Crowdsourced data collection is a participatory method of building a dataset with the help of a large group of people. This page provides a brief overview of crowdsourced data collection in development and highlights points to consider when crowdsourcing data. Crowdsourced Data is a form of secondary data.
- Secondary Data refers to data that is collected by any party other than the researcher. Secondary data provides important context for any investigation into a policy intervention.
- When crowdsourcing data, researchers collect plentiful, valuable, and dispersed data at a cost typically lower than that of traditional data collection methods.
- Consider the trade-offs between sample size and sampling issues before deciding to crowdsource data.
- Ensuring data quality means making sure the platform on which you are collecting crowdsourced data is well-tested.
Crowdsourced data collection allows researchers to cheaply outsource simple tasks or questionnaires, gather data in real-time, and obtain far more numerous and widespread observations than in traditional data collection given its relatively low cost.
Notably, crowdsourced data collection allows researchers to more easily reach people and places, giving researchers insight into local markets, events, or even prices. Researchers may crowdsource data collection via a number of platforms including mobile apps or internet marketplaces like Amazon Mechanical Turk.
Considerations when crowdsourcing data
- Ensure a large network of contributors. This is essential to crowdsourcing success. If collecting geographically specific data, keep in mind that the potential for crowdsourcing is limited in rural areas due to technology constraints and low levels of connectivity.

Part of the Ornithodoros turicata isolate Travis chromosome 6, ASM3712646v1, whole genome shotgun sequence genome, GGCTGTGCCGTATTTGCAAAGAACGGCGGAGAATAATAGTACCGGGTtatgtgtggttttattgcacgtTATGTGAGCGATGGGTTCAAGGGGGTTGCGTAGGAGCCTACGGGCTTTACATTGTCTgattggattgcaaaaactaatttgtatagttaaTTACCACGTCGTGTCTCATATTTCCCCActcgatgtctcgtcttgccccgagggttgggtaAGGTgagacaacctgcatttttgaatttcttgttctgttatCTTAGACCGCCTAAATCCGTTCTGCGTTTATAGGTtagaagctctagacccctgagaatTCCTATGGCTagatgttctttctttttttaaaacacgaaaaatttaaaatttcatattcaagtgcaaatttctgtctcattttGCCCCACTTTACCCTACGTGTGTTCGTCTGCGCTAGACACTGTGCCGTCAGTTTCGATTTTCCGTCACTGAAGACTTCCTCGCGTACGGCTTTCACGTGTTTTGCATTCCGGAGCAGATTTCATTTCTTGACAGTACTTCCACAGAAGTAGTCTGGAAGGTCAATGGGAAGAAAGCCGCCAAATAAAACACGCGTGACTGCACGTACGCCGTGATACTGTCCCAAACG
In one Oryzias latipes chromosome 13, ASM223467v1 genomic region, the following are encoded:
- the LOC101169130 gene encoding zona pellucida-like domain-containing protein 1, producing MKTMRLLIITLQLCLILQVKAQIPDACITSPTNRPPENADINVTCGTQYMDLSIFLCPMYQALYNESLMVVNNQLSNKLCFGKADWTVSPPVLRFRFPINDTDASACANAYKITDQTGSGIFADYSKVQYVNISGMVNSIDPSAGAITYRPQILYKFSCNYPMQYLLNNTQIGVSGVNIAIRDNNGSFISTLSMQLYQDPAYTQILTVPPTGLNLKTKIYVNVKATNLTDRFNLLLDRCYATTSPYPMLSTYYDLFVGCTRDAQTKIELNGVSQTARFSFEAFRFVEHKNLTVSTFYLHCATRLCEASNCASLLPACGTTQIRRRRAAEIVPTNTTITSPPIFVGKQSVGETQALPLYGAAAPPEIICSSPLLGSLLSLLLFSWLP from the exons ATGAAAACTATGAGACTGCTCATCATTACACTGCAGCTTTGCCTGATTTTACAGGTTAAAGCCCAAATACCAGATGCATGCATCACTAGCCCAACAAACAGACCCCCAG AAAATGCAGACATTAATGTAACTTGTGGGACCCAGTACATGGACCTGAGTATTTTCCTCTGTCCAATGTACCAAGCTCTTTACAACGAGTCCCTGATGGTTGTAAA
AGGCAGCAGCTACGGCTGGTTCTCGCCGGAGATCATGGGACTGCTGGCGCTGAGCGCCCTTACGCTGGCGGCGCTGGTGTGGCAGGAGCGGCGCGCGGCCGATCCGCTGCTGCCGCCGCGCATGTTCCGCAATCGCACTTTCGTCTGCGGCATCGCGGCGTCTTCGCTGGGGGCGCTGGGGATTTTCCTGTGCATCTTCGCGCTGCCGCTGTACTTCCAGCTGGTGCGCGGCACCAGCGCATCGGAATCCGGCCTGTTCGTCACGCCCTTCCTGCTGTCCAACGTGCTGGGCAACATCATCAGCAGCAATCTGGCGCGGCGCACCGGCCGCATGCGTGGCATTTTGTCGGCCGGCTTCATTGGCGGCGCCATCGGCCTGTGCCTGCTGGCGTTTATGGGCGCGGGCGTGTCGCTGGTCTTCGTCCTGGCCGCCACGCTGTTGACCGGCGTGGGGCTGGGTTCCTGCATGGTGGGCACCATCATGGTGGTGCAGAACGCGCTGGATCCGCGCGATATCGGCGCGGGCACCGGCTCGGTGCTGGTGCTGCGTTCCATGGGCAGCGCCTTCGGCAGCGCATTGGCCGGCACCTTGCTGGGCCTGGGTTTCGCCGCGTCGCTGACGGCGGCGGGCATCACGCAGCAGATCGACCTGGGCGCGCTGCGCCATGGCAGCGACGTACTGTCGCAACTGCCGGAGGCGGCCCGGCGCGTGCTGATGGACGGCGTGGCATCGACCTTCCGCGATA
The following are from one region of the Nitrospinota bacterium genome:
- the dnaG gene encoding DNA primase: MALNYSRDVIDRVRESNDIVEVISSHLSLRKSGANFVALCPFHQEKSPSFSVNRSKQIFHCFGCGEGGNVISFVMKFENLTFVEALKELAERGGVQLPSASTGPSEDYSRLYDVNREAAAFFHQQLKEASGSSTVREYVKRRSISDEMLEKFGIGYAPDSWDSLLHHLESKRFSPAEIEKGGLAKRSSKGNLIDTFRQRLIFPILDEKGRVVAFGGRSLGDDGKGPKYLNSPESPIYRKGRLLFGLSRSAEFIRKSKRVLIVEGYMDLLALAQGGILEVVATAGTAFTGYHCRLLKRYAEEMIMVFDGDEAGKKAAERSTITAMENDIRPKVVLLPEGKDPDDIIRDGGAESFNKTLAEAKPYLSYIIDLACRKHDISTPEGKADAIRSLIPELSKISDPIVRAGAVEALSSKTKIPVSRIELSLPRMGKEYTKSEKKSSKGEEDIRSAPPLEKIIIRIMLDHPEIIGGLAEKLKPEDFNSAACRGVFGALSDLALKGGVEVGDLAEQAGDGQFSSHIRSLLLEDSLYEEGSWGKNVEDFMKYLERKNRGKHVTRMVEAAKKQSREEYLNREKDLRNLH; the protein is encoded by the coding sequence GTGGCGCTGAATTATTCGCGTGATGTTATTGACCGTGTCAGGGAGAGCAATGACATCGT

- Follow network growth carefully. Crowdsourcing requires a crowd, not a handful!
- Consider the trade-offs between sample size and sampling issues. The reliability of crowdsourcing data is often questioned because of the lack of an underlying sampling frame. Crowdsourcing may not be the right tool if you need rigorous sampling and data structure.
- Request simple tasks from contributors. The instruments used in crowdsourced data collection should not look like traditional questionnaires that includes skip codes, relevancies, constraints. Remember that contributors will not have the training of typical enumerators.
- Ensure that the platform on which you are collecting crowdsourced data is well-testested. An example of taking the promises of a Silicon Valley partner at face value -- but the available version of their technology delivered less than hoped.
- Quantify trade-offs carefully. What are the cost savings compared to traditional enumeration? Will they offset losses in precision or quality?
- Hunt and Spect’s Crowdsourced Mapping in Crisis Zones: Collaboration, Organisation and Impact
- Bott, Gigler and Young's The Role of Crowdsourcing for Better Governance in Fragile State Contexts
- Komarov, Reinecke and Gajos’ Crowdsourcing Performance Evaluations of User Interfaces tests whether Amazon Mechanical Turk results differ from traditional questionnaire results
- In a DAI blogpost, Kelsey Stern Buchbinder explains the use of crowdsourced data in development and its role in providing on-the-ground insights